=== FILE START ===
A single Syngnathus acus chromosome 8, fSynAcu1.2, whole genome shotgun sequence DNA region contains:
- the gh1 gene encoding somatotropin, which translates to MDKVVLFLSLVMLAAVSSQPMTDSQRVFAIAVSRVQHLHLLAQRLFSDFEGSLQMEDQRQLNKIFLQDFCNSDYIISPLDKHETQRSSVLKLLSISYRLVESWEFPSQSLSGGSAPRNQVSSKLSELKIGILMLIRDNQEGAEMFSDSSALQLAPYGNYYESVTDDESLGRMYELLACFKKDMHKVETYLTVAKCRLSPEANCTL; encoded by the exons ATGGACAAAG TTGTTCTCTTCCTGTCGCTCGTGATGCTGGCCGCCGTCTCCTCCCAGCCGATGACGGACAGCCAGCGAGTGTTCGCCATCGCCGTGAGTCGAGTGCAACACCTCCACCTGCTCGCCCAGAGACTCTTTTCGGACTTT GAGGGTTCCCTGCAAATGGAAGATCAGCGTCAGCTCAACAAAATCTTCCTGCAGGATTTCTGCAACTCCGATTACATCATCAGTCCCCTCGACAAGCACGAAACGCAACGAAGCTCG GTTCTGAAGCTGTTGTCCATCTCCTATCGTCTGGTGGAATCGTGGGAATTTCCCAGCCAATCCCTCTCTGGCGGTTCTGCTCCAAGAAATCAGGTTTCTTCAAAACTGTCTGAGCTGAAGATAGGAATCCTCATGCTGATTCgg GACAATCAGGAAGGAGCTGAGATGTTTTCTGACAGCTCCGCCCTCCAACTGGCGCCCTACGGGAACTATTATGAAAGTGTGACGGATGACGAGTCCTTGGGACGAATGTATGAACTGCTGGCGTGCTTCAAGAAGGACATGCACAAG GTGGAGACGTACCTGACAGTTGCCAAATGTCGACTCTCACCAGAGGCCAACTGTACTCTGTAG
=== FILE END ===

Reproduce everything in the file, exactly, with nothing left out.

A single Syngnathus acus chromosome 8, fSynAcu1.2, whole genome shotgun sequence DNA region contains:
- the gh1 gene encoding somatotropin, which translates to MDKVVLFLSLVMLAAVSSQPMTDSQRVFAIAVSRVQHLHLLAQRLFSDFEGSLQMEDQRQLNKIFLQDFCNSDYIISPLDKHETQRSSVLKLLSISYRLVESWEFPSQSLSGGSAPRNQVSSKLSELKIGILMLIRDNQEGAEMFSDSSALQLAPYGNYYESVTDDESLGRMYELLACFKKDMHKVETYLTVAKCRLSPEANCTL; encoded by the exons ATGGACAAAG TTGTTCTCTTCCTGTCGCTCGTGATGCTGGCCGCCGTCTCCTCCCAGCCGATGACGGACAGCCAGCGAGTGTTCGCCATCGCCGTGAGTCGAGTGCAACACCTCCACCTGCTCGCCCAGAGACTCTTTTCGGACTTT GAGGGTTCCCTGCAAATGGAAGATCAGCGTCAGCTCAACAAAATCTTCCTGCAGGATTTCTGCAACTCCGATTACATCATCAGTCCCCTCGACAAGCACGAAACGCAACGAAGCTCG GTTCTGAAGCTGTTGTCCATCTCCTATCGTCTGGTGGAATCGTGGGAATTTCCCAGCCAATCCCTCTCTGGCGGTTCTGCTCCAAGAAATCAGGTTTCTTCAAAACTGTCTGAGCTGAAGATAGGAATCCTCATGCTGATTCgg GACAATCAGGAAGGAGCTGAGATGTTTTCTGACAGCTCCGCCCTCCAACTGGCGCCCTACGGGAACTATTATGAAAGTGTGACGGATGACGAGTCCTTGGGACGAATGTATGAACTGCTGGCGTGCTTCAAGAAGGACATGCACAAG GTGGAGACGTACCTGACAGTTGCCAAATGTCGACTCTCACCAGAGGCCAACTGTACTCTGTAG